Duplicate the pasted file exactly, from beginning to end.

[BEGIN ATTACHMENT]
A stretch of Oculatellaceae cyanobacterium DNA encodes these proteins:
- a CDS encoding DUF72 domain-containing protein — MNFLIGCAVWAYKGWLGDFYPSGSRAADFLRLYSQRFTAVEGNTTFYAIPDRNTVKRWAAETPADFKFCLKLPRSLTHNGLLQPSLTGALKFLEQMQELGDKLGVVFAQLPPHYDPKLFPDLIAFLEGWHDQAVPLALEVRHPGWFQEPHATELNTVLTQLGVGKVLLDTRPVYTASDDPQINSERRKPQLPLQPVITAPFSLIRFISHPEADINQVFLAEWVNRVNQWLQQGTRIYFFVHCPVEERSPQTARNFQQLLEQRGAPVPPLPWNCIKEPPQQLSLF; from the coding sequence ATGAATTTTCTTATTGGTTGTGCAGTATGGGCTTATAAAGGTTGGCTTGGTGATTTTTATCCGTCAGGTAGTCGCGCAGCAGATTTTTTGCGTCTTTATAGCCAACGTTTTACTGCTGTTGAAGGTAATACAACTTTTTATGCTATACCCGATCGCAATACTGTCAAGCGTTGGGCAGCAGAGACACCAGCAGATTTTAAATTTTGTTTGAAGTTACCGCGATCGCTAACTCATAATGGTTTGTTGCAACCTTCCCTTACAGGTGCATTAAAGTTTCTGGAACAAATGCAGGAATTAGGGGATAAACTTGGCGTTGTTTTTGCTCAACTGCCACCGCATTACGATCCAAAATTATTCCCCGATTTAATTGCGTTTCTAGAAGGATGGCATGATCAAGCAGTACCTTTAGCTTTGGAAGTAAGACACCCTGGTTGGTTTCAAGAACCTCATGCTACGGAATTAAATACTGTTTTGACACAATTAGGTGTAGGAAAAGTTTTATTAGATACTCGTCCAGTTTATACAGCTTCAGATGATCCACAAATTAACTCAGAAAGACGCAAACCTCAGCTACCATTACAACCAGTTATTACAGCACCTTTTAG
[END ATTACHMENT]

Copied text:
A stretch of Oculatellaceae cyanobacterium DNA encodes these proteins:
- a CDS encoding DUF72 domain-containing protein — MNFLIGCAVWAYKGWLGDFYPSGSRAADFLRLYSQRFTAVEGNTTFYAIPDRNTVKRWAAETPADFKFCLKLPRSLTHNGLLQPSLTGALKFLEQMQELGDKLGVVFAQLPPHYDPKLFPDLIAFLEGWHDQAVPLALEVRHPGWFQEPHATELNTVLTQLGVGKVLLDTRPVYTASDDPQINSERRKPQLPLQPVITAPFSLIRFISHPEADINQVFLAEWVNRVNQWLQQGTRIYFFVHCPVEERSPQTARNFQQLLEQRGAPVPPLPWNCIKEPPQQLSLF; from the coding sequence ATGAATTTTCTTATTGGTTGTGCAGTATGGGCTTATAAAGGTTGGCTTGGTGATTTTTATCCGTCAGGTAGTCGCGCAGCAGATTTTTTGCGTCTTTATAGCCAACGTTTTACTGCTGTTGAAGGTAATACAACTTTTTATGCTATACCCGATCGCAATACTGTCAAGCGTTGGGCAGCAGAGACACCAGCAGATTTTAAATTTTGTTTGAAGTTACCGCGATCGCTAACTCATAATGGTTTGTTGCAACCTTCCCTTACAGGTGCATTAAAGTTTCTGGAACAAATGCAGGAATTAGGGGATAAACTTGGCGTTGTTTTTGCTCAACTGCCACCGCATTACGATCCAAAATTATTCCCCGATTTAATTGCGTTTCTAGAAGGATGGCATGATCAAGCAGTACCTTTAGCTTTGGAAGTAAGACACCCTGGTTGGTTTCAAGAACCTCATGCTACGGAATTAAATACTGTTTTGACACAATTAGGTGTAGGAAAAGTTTTATTAGATACTCGTCCAGTTTATACAGCTTCAGATGATCCACAAATTAACTCAGAAAGACGCAAACCTCAGCTACCATTACAACCAGTTATTACAGCACCTTTTAG